Cypriots start gambling on average at the age of 12.5 while six per cent of the population are pathological gamblers, a study presented by the national betting authority on Monday revealed.
According to the results, 75 per cent of the population over the age of 15 gambles or dabbles with it at some point in their life. This corresponds to 399,750 people out of which 13 per cent show symptoms of possible problematic behaviour.
Six per cent or just under 24,000 are described as pathological players.
This is the first time research of this kind has been carried out in Cyprus, which aimed to discover how widespread and popular games of chance are, as well as provide a better understanding of gamblers – particularly pathological ones.
Carried out by IMR Cyprus and the University of Nicosia, and presented during a press conference at the finance ministry, it also found that the average age by which people in Cyprus start playing games of chance is 12.5.
A total of 31 per cent said the first time they gambled was in front of their father, 22 per cent with a friend and 19 per cent with their mother.
Twelve per cent said they were in the presence of a sibling while five per cent said they were with their grandfather and three per cent outlined they were with another relative.
According to the study, 85 per cent of participants believe the state should be more involved in regulating games of chance.
Chairwoman of the national betting authority Ioanna Fiakkou, said six out of 10 games players opt for are either illegal or in a grey area and as such prove that government’s involvement is necessary.
Fiakkou said lack of information until now has allowed for a lot of misconception. “The results of the study cover the gap and provide the right tools to take effective measures,” she said.
As such, the next step for the authority is to send out invitations to both public and private actors involved in gambling games, as well as public law experts to create an ad hoc committee aimed at creating a national strategy, she added.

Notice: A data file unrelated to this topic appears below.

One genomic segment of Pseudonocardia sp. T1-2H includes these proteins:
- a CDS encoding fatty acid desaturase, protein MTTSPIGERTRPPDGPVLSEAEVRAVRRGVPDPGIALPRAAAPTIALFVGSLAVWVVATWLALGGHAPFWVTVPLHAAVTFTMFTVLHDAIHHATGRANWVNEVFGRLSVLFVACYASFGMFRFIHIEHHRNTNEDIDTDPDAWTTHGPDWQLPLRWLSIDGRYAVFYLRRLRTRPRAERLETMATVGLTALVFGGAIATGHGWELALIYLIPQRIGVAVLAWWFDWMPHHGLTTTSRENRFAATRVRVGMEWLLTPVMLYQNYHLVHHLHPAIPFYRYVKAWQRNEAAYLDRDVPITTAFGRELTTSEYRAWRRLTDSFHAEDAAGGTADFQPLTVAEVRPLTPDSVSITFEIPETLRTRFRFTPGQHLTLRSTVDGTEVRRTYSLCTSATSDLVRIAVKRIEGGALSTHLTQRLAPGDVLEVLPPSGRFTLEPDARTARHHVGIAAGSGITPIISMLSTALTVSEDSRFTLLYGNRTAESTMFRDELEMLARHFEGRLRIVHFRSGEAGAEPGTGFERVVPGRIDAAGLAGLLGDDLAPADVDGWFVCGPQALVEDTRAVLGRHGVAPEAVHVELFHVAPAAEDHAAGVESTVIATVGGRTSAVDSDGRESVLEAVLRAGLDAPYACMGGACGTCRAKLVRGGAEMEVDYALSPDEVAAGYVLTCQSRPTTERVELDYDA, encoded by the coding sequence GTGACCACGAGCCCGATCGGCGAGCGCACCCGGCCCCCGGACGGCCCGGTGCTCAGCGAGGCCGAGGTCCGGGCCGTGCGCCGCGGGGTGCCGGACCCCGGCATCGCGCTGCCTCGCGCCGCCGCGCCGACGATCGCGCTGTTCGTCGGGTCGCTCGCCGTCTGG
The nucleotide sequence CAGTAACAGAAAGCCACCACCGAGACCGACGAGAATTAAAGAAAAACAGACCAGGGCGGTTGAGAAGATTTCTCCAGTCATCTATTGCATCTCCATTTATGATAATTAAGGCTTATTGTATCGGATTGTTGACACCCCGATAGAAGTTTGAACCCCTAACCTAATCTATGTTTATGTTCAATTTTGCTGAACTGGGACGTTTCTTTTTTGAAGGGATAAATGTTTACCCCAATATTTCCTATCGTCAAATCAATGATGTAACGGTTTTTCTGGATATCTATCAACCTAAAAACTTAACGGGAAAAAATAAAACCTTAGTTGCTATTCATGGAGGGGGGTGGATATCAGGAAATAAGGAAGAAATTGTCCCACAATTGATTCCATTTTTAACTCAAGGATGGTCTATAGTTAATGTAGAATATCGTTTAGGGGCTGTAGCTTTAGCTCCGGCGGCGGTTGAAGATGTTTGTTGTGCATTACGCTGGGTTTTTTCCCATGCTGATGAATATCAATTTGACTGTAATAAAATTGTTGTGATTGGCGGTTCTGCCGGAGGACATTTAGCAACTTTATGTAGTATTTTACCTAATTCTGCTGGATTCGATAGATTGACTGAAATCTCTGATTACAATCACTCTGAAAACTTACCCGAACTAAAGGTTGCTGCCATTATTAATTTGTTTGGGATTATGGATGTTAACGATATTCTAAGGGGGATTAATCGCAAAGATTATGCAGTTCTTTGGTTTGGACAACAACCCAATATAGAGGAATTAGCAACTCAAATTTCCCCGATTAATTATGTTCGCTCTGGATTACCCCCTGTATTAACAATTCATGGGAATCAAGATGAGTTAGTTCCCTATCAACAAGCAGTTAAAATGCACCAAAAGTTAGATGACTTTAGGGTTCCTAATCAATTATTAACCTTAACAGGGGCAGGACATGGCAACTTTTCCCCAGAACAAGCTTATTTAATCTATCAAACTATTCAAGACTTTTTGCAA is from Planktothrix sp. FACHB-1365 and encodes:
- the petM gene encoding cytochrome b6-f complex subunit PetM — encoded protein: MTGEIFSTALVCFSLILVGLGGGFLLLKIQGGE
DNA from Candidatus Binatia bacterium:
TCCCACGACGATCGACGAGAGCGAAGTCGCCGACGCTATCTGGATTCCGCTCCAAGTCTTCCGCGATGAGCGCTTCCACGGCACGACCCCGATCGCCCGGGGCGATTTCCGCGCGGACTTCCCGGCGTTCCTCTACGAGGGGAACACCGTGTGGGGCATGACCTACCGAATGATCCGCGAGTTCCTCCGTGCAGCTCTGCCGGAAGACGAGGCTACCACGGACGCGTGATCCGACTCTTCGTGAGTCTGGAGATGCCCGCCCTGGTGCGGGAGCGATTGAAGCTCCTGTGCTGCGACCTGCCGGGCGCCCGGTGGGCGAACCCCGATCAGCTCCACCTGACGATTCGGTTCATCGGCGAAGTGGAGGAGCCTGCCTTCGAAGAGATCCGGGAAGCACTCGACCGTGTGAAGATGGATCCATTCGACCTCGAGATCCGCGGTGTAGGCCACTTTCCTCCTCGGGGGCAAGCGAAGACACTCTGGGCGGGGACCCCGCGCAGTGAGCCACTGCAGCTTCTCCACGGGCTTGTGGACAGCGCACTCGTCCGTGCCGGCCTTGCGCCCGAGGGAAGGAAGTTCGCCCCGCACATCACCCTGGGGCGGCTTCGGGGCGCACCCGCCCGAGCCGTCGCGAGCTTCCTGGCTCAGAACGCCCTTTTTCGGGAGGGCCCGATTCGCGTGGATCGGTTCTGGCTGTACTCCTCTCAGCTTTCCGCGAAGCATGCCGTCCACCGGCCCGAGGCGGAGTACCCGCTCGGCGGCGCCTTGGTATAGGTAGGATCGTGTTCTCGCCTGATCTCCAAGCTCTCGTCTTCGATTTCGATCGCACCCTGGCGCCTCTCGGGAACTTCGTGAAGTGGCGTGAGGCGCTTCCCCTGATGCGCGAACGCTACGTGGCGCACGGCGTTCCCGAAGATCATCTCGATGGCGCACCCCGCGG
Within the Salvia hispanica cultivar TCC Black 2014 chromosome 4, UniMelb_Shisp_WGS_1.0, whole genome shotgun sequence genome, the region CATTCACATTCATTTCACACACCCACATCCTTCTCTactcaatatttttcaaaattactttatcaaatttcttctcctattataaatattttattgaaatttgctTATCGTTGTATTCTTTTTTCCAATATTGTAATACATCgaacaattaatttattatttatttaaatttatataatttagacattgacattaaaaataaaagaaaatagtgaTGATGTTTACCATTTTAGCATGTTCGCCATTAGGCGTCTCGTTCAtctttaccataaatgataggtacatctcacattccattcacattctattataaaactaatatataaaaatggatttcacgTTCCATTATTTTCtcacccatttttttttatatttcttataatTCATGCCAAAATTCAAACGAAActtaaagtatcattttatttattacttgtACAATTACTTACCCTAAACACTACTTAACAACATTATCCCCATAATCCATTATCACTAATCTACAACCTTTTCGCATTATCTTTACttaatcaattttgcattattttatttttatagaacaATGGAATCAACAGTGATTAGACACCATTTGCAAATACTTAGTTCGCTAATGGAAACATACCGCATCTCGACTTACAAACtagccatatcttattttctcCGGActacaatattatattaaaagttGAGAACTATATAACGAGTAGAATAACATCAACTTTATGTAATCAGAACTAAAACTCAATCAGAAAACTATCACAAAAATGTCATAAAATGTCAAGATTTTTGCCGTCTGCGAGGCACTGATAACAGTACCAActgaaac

At present, responsibilities lie across various authorities and coordination is still in their very early stages, Fiakkou said.
According to medical sociologist and University of Nicosia professor Constantinos Phellas, the study has shown the catalytic role Cypriot families have when it comes to gambling, particularly from male role models.
“Many players state that in their first experience with games of chance, they were accompanied by their father or another family member,” he said. “Therefore family, and especially the male family prototype, which is generally seen as the initiator of young players in the world of gambling have a large share of responsibility to protect minors from the dangers of addiction.”
They should foster the idea of a healthy gambling attitude which reflects a sound knowledge of limitations.
Lecturer in law at the University of Nicosia Antonis Stylianou said the research was of major importance in mapping out behaviour of people who played games of chance and was a useful tool to prompt recommendations on the legislative framework on gambling.
The study was carried out nationwide between November 2017 and January 2018, with personal interviews from a random sample of 3,000 people aged 15 years-old and over.
Popular games of chance include playing cards, slot machines, scratch tickets or numbered balls drawn from a container.
An integrated casino resort, the City of Dreams Mediterranean, is slated to open its doors in 2021 in the Zakaki area, west of Limassol.
A temporary casino will operate in the city until the resort is completed, which along with four satellite casinos in Nicosia, Larnaca, Famagusta area and Paphos, are expected to begin operating in the first half of 2018.